When Chris McCormack was asked how much longer he would be competing, he said that he was “waiting for the younger guys to retire him.” His countryman, Pete Jacobs, might have started the process thanks to his impressive race in Kona when he took the Ironman World Championship in impressive style. McCormack dropped out of the race, but never really looked to be a threat for the win even before he ran into problems.
The other man many pegged as the prerace favourite in Kona, Craig Alexander, didn’t have a great day, but showed his unending class. As he passed Jacobs going the other way into the Energy Lab out and back section of the run course, he ran across to his countryman and told him to “relax, relax, relax – you’ve got this.”
Alexander finished 12th this year and, as he does every year, will sit down with his wife, Neri, and figure out the plans for 2013 in a month or so. With a growing family, Alexander has made it clear that it might be time to look at either calling it a career or reducing his schedule a bit.
Even if we never see McCormack or Alexander race in Kona again, this year’s race clearly showed the dawning of a new age of Ironman racing. It is ironic that Lance Armstrong can be credited with some of that change. His arrival on the Ironman scene earlier this year sent a message to all the professional men – if you want to compete for the world title, you’ll need to arrive in Kona ready to go.
This year you could see the change. Instead of a few men like Alexander and McCormack who came in as clear contenders and appeared to have left nothing to chance in terms of their training and pre-race preparation, there were a dozen. Picking a winner out of the group heading into the race was impossible. They all looked incredibly fit and focused.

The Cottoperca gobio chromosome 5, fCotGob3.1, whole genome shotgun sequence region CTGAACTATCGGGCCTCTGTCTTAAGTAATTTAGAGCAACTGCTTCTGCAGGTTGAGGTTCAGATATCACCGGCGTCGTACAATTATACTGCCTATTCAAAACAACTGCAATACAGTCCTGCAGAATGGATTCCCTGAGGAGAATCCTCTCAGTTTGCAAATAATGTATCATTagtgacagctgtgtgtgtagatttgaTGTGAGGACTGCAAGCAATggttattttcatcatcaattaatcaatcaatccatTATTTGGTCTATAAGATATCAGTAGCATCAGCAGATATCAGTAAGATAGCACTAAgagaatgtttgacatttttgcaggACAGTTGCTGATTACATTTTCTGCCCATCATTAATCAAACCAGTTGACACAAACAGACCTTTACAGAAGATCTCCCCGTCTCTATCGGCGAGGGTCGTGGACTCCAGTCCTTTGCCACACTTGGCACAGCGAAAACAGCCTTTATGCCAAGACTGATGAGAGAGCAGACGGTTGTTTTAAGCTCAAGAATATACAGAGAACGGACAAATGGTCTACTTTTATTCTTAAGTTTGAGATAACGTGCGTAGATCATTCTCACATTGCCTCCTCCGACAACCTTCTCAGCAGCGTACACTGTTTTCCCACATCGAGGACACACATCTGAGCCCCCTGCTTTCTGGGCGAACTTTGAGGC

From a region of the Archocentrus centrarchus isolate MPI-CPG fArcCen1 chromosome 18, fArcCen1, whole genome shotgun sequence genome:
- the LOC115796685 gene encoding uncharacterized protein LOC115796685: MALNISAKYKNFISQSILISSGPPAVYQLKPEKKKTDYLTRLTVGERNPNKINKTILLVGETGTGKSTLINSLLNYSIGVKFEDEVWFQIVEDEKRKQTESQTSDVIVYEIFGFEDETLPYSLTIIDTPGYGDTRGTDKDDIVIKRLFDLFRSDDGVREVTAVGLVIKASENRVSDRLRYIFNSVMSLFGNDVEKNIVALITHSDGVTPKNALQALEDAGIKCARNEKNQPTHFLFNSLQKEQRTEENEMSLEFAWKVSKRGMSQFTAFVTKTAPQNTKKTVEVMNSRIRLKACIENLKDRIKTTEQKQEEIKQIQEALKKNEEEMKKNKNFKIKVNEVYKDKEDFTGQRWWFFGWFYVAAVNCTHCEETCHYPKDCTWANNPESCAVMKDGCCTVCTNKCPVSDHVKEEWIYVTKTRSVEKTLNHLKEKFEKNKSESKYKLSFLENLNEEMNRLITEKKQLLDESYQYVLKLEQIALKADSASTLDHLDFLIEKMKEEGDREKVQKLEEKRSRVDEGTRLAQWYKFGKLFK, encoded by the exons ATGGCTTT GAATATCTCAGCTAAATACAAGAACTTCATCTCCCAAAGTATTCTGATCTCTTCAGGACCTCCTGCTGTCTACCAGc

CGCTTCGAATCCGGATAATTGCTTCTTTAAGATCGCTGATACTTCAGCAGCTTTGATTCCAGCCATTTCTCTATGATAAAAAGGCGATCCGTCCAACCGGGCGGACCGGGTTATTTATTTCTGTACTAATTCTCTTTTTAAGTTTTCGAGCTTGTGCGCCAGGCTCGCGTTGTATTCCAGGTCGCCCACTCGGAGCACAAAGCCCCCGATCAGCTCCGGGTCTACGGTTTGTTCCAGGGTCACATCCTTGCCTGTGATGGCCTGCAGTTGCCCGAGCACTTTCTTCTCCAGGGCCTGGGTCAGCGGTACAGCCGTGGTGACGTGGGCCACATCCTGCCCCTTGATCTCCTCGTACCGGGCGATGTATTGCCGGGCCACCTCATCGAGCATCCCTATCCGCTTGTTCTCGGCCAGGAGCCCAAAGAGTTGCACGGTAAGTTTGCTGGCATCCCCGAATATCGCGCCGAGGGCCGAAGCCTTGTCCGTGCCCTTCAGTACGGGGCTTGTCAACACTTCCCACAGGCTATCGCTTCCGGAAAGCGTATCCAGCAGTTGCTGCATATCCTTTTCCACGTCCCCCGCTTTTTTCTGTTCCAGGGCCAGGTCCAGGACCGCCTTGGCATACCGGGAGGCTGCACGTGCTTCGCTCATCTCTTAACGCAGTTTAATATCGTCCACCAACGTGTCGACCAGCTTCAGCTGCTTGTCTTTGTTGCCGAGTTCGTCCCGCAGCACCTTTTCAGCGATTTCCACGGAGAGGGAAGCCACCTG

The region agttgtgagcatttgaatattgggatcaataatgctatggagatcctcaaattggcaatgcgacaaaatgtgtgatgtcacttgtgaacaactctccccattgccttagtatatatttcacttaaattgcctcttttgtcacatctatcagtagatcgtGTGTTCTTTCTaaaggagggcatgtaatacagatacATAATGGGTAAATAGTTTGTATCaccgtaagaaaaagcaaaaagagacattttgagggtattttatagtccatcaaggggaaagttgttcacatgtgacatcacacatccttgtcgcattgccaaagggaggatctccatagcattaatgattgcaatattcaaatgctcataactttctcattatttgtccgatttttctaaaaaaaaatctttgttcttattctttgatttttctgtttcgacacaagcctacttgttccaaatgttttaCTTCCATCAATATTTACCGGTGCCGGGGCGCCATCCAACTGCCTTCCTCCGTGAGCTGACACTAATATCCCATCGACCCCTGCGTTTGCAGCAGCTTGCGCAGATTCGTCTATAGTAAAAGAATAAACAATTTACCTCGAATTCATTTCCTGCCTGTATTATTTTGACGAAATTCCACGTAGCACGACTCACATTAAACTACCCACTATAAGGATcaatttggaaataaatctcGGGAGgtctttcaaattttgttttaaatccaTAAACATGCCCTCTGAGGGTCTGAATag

The result was one of the most exciting races we’ve seen in years. A race that was won on both the men’s and women’s side by stellar performances in all three disciplines. Pete Jacobs was near the front of the race for the entire day, as was women’s champion Leanda Cave. 2012 will be remembered as the year the bar was raised in Ironman racing. That bar is only going to go up a lot higher, too, as the current crop of Olympians start moving up to longer distance racing, too.
McCormack and Alexander might not have been retired last month, but the writing is clearly on the wall – there are a number of athletes who have learned from the two men who dominated the Ironman World Championship for five years and might just be improving on what those two achieved.
One final note from Kona is a congratulatory note to the ageless, and seemingly unbeatable Milos Kostic, who continued his unbeaten streak at the world championship with an otherworldly 12:15:41 to take the 70–74 age group.
Canadian Age Groupers at the Ironman World Championship
Regina’s Milos Kostic led the Canadian age group charge at the Ironman World Championships. Kostic won his 70 to 74 age group by over one hour and forty minutes.
The fastest Canadian age groupers on the day were:
Pierre-Yves Gigou of Sherbrooke (M25–29, 1:03:08, 4:49:36, 3:18:38; 9:16:41) and Sylvie-Anne Gauthier from Oka (W40– 44, 1:03:15, 5:43:17, 3:57:08; 10:51:23).
Carol Peters took second among women 60 to 64 (1:32:01, 6:39:37, 4:09:31; 12:34:51),
Carmel Tindale-Fox claimed third (W50 –54, 1:11:04, 6:12:43, 3:47:19; 11:19:58) and Edie Fisher (W55–59, 1:04:55, 5:51:19, 4:35:10; 11:40:23) and Cullen Goodyear (W60–64, 1:19:42, 6:46:43, 5:02:40; 13:22:46) placed fourth.
Claiming fifth-place spots were Ann Barnes (W55–59, 1:09:34, 5:54:25, 4:28:59; 11:40:36 )and Valerie Gonzales (W65–69, 1:55:32, 7:36:20, 4:59:44; 14:46:27).
This story originally appeared in the November/December 2012 issue of Triathlon Magazine